From Finance to AI: Meet Divanisha Patel



Divanisha Patel was working for a bank when the possibilities AI holds for positive change caught her imagination.

Divanisha decided to make the jump from finance to AI. Now an InstaDeep research engineer based in South Africa, she drives projects ranging from logistics to energy optimisation using reinforcement learning (RL) techniques. She’s balancing her work with a part-time PhD in AI, where Divansha’s RL focus helps drive her research.

What inspired you to work in AI?

I used to work in finance. I always enjoyed maths, statistics and coding. At that time (around 2019),  I started reading a lot about AI and its potential. I was excited by how AI could be used to enhance people’s capabilities, improve productivity, and provide positive social impact in the areas of healthcare, education, climate change and agriculture, to name a few. I love that AI research has synergies with research into the human mind and intelligence. Working in AI, you’re not restricted to finance, but can learn about and build applications for a variety of fields. For example, I’ve worked on logistics and energy applications in my time at InstaDeep. We are also often exposed to how it’s being applied in biology. So that is definitely stimulating, because you’re constantly learning about different fields and applications.

What led you to where you are today?

I worked in a bank as a quantitative analyst for five years before joining InstaDeep as an AI research engineer. About two years prior to joining InstaDeep, I started a part-time PhD in reinforcement learning (RL). Arnu Pretorius, a research scientist at InstaDeep, was presenting to my university’s lab about how InstaDeep was using multi-agent RL for train scheduling. There was some overlap in the techniques the InstaDeep team was using to solve this problem and the ones I was using in my own research. I decided to reach out by email to ask a few questions and to ask for some advice. That introduction ended up opening the door to more conversations between me and other employees at InstaDeep. A couple of months after that, there was an opportunity to join InstaDeep which I took up. I made the transition from banking to applied AI engineering and it was the best decision.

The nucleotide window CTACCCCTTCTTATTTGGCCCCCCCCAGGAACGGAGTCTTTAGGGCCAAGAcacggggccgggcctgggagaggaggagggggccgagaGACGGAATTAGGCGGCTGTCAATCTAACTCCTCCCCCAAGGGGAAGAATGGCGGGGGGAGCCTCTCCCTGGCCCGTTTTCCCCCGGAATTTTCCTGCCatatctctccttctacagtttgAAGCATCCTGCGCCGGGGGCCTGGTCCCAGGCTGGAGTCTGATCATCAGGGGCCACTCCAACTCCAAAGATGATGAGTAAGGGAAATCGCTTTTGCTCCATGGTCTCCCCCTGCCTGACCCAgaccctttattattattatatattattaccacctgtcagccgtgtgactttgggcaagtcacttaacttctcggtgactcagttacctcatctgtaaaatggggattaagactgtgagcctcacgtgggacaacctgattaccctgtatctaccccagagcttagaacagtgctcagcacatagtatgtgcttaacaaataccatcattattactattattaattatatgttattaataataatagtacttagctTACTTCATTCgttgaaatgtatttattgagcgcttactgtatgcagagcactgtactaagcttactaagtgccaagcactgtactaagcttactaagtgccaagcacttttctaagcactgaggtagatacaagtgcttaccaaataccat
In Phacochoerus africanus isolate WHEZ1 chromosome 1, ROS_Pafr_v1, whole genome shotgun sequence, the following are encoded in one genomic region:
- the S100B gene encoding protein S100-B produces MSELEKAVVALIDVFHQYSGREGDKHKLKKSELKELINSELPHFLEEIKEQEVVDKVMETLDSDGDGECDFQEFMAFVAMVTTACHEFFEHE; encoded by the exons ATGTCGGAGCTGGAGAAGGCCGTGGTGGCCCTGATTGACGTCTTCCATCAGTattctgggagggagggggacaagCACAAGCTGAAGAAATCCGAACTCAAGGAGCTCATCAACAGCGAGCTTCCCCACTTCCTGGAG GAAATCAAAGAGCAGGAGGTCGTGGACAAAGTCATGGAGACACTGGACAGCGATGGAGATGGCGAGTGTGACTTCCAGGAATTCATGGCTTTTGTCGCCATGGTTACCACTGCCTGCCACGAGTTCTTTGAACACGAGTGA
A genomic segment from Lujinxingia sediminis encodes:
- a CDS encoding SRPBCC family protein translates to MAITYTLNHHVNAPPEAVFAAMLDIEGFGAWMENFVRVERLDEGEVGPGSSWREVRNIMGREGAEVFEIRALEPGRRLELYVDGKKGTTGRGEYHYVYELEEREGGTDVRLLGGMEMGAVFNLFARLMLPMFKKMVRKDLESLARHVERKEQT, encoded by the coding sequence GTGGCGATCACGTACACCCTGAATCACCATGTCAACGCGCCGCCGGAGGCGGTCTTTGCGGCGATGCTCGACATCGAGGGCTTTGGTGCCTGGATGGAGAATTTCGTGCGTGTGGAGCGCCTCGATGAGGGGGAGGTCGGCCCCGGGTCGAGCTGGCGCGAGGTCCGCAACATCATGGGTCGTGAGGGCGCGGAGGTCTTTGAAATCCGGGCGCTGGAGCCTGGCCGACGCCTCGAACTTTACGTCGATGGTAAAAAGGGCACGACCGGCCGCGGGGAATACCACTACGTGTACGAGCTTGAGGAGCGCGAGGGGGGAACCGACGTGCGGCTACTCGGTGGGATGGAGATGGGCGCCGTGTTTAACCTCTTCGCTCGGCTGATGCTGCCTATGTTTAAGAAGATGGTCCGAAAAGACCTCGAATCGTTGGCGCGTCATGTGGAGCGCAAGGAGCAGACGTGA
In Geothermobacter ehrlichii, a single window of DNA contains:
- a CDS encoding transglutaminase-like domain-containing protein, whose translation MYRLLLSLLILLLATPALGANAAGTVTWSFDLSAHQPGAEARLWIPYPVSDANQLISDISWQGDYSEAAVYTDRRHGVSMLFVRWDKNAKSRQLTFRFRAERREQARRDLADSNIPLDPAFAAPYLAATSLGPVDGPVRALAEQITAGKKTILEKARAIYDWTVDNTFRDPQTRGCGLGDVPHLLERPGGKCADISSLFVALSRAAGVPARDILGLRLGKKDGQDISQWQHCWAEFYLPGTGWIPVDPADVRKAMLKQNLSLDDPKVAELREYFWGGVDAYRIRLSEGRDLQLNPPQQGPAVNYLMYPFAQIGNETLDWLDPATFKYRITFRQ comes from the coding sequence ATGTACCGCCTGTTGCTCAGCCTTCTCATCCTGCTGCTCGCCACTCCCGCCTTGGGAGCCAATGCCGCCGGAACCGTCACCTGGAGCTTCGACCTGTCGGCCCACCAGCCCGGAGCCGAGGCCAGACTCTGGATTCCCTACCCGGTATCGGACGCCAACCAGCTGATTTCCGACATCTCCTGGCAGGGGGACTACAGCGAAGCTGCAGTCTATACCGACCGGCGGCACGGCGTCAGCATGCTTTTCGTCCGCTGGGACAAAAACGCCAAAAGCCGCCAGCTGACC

What advice would you give to women just beginning their journey in the field?

I would encourage women to not hesitate to engage with people and organisations that interest them, regardless of how much they feel they know at any point in time. My being at InstaDeep right now is a direct result of me asking a question out of pure interest.

What has been very important in my journey is learning to have a growth mindset. This is the idea that your abilities are not fixed, but that they can be improved and developed with time and effort. Sometimes, you can be hard on yourself when something doesn’t click fast enough, or you encounter some sort of failure or rejection. But, these should actually be used as learning and growth experiences and not as some final verdict on your abilities.

Could you be the next Divanisha? If you’re interested in working on exciting AI projects, apply to join our team at